“Withdraw the plan, start again” was the chant from protesters on Sunday morning at the GJ Walter Park off-leash dog area.
Around 300 people, some who brought their dogs wearing placards, came together to voice their opposition to what they said were plans to carve up the park, which runs on the foreshore below the Grand View Hotel at Cleveland.
The protest was held the day before submissions closed on the state government’s Toondah Harbour Priority Development Area proposed scheme.
Steve MacDonald, a spokesperson for the group of residents, said the plan would alienate most of the park and would destroy the amenity and quality of life of residents living in neighbouring existing properties and the cherished ‘‘village’’ atmosphere of Cleveland and surrounds.
The claims have been rejected by Redland City Council mayor Karen Williams, who said the park would not be lost to the city and the people.
Cr Williams said the proposed development scheme stated that any development applications would need to allow for “an appropriately sized recreation and open space area in GJ Walter Park providing formal and informal recreational activities and a dog park".
At Sunday’s meeting Steve MacDonald said the state government and Redland City Council had completely ignored the findings of community consultation undertaken in August last year.
Mr MacDonald said the plan should be withdrawn and started again and the government and council “stop stick-fetching for developers and start protecting the interests of the community”.
Cr Williams said other concerns associated with the development scheme, such as building heights, would be considered when council made its recommendations to the State Government on the proposed development scheme.
The state government’s Toondah Harbour Priority Development Area proposed scheme broadly outlines the type of developments possible in the area around the Toondah Harbour ferry terminals.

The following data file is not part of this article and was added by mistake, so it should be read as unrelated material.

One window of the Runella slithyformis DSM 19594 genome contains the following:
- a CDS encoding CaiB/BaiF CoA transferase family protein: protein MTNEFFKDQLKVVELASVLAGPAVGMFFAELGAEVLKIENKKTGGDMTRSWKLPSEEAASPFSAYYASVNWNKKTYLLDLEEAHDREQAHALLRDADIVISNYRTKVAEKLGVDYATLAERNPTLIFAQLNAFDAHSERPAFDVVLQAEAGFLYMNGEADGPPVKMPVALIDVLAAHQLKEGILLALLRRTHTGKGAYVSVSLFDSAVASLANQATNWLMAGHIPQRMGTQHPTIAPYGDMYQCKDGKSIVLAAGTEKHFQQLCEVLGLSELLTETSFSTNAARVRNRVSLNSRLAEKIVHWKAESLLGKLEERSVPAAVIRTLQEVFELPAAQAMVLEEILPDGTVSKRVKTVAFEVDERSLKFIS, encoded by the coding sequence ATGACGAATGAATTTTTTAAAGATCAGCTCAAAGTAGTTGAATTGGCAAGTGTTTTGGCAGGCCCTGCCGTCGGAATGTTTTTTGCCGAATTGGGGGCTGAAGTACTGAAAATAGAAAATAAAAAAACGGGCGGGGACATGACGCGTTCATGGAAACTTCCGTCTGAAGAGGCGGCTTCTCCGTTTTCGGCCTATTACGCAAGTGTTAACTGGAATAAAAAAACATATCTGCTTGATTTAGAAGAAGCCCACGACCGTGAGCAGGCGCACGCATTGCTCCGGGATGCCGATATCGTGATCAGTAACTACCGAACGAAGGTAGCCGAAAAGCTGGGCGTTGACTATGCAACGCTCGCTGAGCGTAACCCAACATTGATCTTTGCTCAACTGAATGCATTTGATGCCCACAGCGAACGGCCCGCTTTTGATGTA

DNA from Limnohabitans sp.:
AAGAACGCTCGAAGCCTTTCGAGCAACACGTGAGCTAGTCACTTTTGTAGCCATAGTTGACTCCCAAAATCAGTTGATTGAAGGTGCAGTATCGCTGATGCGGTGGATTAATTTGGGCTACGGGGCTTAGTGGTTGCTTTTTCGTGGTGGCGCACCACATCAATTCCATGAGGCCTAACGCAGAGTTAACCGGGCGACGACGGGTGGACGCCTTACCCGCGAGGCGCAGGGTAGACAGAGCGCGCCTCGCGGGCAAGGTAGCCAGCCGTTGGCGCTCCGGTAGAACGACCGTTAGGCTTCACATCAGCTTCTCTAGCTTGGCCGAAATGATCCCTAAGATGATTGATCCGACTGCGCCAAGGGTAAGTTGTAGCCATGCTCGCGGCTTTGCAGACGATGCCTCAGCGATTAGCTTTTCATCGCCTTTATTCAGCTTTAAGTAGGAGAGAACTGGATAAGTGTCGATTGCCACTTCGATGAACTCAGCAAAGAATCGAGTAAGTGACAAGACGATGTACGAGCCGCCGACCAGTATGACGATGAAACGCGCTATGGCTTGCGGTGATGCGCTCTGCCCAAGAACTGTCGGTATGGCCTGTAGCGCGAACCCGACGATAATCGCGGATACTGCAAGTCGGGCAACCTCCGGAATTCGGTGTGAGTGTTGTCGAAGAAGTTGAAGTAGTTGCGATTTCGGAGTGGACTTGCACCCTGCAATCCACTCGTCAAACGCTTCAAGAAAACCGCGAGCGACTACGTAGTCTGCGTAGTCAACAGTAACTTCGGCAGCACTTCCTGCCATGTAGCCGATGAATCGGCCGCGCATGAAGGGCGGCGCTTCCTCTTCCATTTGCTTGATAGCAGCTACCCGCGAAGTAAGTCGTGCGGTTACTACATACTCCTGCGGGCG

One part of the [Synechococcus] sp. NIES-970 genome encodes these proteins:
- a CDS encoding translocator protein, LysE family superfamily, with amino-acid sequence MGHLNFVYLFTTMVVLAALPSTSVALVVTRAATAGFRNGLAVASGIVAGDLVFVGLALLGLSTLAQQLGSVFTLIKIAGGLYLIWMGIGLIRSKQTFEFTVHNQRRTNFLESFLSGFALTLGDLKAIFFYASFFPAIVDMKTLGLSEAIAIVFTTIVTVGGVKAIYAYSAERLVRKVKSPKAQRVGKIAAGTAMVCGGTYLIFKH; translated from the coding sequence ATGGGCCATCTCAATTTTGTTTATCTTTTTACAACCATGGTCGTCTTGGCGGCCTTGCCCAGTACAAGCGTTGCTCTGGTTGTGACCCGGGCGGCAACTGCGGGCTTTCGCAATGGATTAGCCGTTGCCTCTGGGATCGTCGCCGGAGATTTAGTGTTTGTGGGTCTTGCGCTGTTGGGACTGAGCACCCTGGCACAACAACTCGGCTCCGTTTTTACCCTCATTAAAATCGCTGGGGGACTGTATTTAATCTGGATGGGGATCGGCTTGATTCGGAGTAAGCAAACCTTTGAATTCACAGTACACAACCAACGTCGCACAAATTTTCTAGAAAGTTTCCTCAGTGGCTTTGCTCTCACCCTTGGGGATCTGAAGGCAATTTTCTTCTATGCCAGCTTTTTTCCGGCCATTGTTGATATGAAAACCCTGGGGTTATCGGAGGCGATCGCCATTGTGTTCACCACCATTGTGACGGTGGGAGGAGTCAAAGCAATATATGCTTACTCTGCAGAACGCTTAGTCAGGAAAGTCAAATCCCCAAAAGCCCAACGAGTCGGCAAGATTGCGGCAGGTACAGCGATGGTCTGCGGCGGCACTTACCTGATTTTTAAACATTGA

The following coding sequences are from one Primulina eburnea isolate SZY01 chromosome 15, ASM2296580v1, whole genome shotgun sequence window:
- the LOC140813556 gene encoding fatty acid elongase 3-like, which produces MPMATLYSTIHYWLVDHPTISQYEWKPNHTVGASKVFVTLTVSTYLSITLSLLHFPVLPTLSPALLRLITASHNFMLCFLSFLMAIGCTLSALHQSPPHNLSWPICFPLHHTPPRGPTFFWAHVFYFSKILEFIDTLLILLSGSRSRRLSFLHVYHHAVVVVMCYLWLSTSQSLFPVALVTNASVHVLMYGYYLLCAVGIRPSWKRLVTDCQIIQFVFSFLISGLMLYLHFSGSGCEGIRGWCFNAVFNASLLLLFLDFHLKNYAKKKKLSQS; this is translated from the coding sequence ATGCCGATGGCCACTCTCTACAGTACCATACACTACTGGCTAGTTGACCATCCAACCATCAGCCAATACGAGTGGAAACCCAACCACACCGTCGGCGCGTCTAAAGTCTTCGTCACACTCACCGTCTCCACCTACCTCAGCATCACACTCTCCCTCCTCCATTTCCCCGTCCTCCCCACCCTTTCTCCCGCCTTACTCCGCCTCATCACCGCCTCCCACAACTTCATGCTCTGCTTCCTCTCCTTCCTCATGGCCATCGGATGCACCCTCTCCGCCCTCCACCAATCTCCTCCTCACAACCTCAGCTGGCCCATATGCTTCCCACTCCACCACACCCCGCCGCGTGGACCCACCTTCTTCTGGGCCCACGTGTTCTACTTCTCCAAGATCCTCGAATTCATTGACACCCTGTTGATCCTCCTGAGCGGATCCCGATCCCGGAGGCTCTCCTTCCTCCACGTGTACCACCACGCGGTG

An 800-boat marina, a public beach, a waterfront promenade with restaurants, cafes, shops and offices and buildings up to 15 storeys high are part of the vision for area.
One of the elements in the draft proposal is a suggestion of a marina in front of GJ Walter Park with the dredging spoil being used to reclaim land to form a massive breakwater-development area out into the bay.
The plan would transform the area into a mix of residential, retail, commercial and community services with a waterfront promenade connecting the ferry terminals to the GJ Walter Park.
The proposal would allow buildings up to 15 storeys on the foreshore an up to seven storeys on the reclaimed land.
The Toondah Harbour Priority Development Area Proposed Development Scheme gives the State Government full control of the redevelopment of the area, which includes the area between the North Stradbroke Island ferry terminals to GJ Walter Park, below the Grand View Hotel.
The 67 ha area includes 17.5 ha over land and 49.5 ha over water.
The PDA scheme for Toondah sets out a plan for development in the area and divides the area into four precincts – a mixed use village between the existing ferry terminals and GJ Walter Park; a residential precinct behind the park; a revamped ferry precinct; and a marina precinct in front of GJ Walter Park, with the spoil from the dredging for a marina to be used to reclaim land into the for use as future residential development.
The PDA development scheme lays down the types of proposed developments allowed and where they will be. It will be up to private investors and developers to build the facilities. The advantage for the developers is that the red tape in approval process will be slashed if a proposed development fits in with the PDA plans.